A few weeks after the race, I'm still in awe at JF's accomplishment. It took a lot of mental strenght, determination and courage to get through the training and then the race. What an achievement! Now that I have seen all it takes to finish a marathon, I honestly don't think I have it. I'm OK with that and I'm glad I could live this experience vicariously through JF.

Saturday, August 28, 2010

I've been thinking...

Lately, I haven't felt the love for running. In fact, I haven't run more than once and sometimes twice a week since July. I'm having a hard time with all the heat, the sun and the humidity we've had this Summer. I have also not been feeling very good lately, and I think I found the culprit this morning: my seasonal allergies. They are not as bad as usual this year, which is why it took me so long to figure it out, but the symptoms drain my energy nonetheless. I went to the doctor this morning to get some nasal spray and it should help me get back to normal.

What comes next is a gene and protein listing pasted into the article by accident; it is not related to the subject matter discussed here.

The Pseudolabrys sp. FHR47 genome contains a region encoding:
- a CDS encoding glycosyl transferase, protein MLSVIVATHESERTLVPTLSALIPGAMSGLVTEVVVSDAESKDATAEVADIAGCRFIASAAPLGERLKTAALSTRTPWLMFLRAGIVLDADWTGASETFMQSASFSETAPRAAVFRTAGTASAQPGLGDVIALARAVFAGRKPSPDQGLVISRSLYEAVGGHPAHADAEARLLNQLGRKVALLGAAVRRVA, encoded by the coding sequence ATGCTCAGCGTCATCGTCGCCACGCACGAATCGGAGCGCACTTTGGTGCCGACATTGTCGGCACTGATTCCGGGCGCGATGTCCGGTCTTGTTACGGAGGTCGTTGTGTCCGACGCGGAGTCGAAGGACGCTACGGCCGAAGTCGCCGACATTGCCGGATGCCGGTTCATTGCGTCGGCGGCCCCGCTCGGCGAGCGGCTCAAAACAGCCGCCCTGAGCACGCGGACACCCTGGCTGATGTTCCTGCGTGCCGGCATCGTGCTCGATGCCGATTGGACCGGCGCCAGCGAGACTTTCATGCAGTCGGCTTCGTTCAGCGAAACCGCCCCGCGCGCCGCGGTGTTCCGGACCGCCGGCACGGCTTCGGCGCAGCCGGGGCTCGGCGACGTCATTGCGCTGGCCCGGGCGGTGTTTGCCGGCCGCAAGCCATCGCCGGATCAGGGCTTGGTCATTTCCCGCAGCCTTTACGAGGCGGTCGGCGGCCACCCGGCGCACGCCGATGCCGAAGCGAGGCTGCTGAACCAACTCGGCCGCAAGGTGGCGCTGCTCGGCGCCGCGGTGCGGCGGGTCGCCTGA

Anyway, I've been wondering if I had fallen out of love with running and if I should just give up. I was talking to a friend this week, trying to put all my thoughts together to make her understand how I felt. She told me she knew a lot of people who didn't run, or ran a lot less, in the Summer. These people were the same as me: people who have a hard time with the heat, humidity and allergies. Interesting.